The hypocrisy of your post is almost, well, quite galling. Your quotes left out the phrases most germane to the discussion.

    Julian Rogers: “The government should operate in a completely transparent and open manner. ”
    Dale Miller: “We also need strong hiring rules to prevent cronyism and get the most qualified workers; strong ethics rules to prevent conflicts of influence; limitations on campaign contributions to prevent excessive influence; and open and transparent government that people can believe in. ”
    Sunny Simon: “Introduce a comprehensive ethics policy and training session for county employees. Establish transparency policies and standards to include web cam coverage of council meetings and open meeting practices. ”

    Yes , you do indeed paraphrase Simon. So, actually a truly modern esquire would say, “see Simon for the only example.”
    Quite honestly I do think they have the right to caucus. I just wish good old plunderpund could report both sides of story, you know.

  • Anonymous

    We did Tim’s friend. I reported both Millner’s side and my differing view. Again, as evidence by the fact that you easily could see what Millner said because I included a link to it in the post.

    Again, I pointed out that much of what they said could be interpreted that their discussions about transparency was more nuianced to the point that caucuses wasn’t necessarily as clear of a violation of their promise as Millner claimed.

    Nothing you’ve said has dealt with that. The fact of the matter is that you don’t even disagree with me that Millner is wrong to be this hypercritical and that allowing them to caucus doesn’t necessarily mean that the council lacks transparency, you’re pushing back on a story you agree with for no other reason than a personal vendetta.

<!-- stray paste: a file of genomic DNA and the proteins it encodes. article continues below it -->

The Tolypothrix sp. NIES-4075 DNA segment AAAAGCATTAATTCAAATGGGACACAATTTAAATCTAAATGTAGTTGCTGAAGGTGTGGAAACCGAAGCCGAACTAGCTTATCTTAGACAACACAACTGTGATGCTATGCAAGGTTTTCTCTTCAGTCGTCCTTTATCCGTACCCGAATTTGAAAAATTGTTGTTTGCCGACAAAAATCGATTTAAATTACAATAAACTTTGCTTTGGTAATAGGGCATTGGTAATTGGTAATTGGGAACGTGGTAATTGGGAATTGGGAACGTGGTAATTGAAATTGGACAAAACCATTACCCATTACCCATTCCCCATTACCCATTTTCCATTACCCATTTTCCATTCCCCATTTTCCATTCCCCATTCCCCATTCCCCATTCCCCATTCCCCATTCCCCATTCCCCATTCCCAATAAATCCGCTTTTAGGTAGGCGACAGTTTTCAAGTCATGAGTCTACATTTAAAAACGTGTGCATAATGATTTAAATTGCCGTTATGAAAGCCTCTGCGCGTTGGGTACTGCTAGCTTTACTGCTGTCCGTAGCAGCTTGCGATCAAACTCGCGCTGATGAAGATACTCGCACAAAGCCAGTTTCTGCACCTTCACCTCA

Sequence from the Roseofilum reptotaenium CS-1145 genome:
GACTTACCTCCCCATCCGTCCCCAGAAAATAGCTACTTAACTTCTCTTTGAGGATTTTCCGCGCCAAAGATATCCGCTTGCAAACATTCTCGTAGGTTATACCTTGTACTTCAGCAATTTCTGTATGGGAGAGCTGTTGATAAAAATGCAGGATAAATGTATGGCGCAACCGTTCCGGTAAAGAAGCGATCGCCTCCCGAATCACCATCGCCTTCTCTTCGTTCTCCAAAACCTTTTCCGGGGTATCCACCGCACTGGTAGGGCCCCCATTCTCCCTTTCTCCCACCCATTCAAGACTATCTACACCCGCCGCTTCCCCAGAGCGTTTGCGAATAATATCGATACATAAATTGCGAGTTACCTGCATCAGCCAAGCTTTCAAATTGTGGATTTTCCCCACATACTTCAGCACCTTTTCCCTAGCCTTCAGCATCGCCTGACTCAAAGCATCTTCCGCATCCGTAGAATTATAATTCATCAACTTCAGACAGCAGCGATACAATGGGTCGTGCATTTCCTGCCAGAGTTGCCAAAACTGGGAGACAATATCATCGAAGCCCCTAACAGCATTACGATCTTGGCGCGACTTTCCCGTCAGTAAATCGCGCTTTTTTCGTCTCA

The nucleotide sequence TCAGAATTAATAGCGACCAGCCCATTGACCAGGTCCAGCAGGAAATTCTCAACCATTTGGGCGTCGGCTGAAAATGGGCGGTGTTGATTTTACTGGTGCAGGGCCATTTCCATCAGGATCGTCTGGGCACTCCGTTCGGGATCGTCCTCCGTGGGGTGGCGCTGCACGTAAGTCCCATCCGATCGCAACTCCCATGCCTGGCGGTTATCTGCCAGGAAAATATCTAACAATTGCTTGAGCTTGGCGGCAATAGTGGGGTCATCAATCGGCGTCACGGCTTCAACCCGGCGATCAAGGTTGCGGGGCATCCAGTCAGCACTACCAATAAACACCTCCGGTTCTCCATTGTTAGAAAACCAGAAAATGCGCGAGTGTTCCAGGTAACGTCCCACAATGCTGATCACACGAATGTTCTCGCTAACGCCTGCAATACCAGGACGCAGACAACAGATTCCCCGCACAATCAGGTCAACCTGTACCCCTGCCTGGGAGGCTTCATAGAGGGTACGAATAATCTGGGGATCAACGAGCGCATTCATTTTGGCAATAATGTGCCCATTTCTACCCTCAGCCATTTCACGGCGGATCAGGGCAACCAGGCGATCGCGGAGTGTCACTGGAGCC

Is a caucus the “government”? No, so, again, what Rogers and Miller said and his participation in a caucus isn’t inherently contradictory. That’s been my point. You quoting the same language back doesn’t change my interpretation of that language.

  • Mary Jo

    Oh most Modern of Esquires (or is it most Esquirely of Moderns?),
    Who is this royal WE of which ye speak?
    Its just that you have made your arguments much weaker by not presenting the full quotes from Millner’s article. You quoted what supported your opinion and left the rest out. Linking to Milner just somehow isn’t quite the same, not when Plunderbund (or is it Modernesquirebund now?), aspires to such greatness. Perhaps if your weness had suggested we read Milner to get the quotes in their entirety one would feel more at ease. You are correct, my concern is not about caucusing, it is about how Plunderbund is looking at news from both sides now, you know, like the song.
    I could sign off as Modern Teacher, or Modern Tim’s Friend, I guess. But you can call me plain old Mary Jo.

  • Anonymous

    Dear Tim’s Friend-

    Thank you for admitting that your criticisms have nothing to do with this post but your desire to pursue a personal vendetta for Tim. I wouldn’t include a link unless I was encouraging people to read it for themselves and make their own decision.

    Thank you for also admitting that you agree with the point of this post, which is that Milner is making a mountain out of a molehill and that the act of caucusing is not, as she suggests, inherently a violation of a candidate’s pledge to transparency.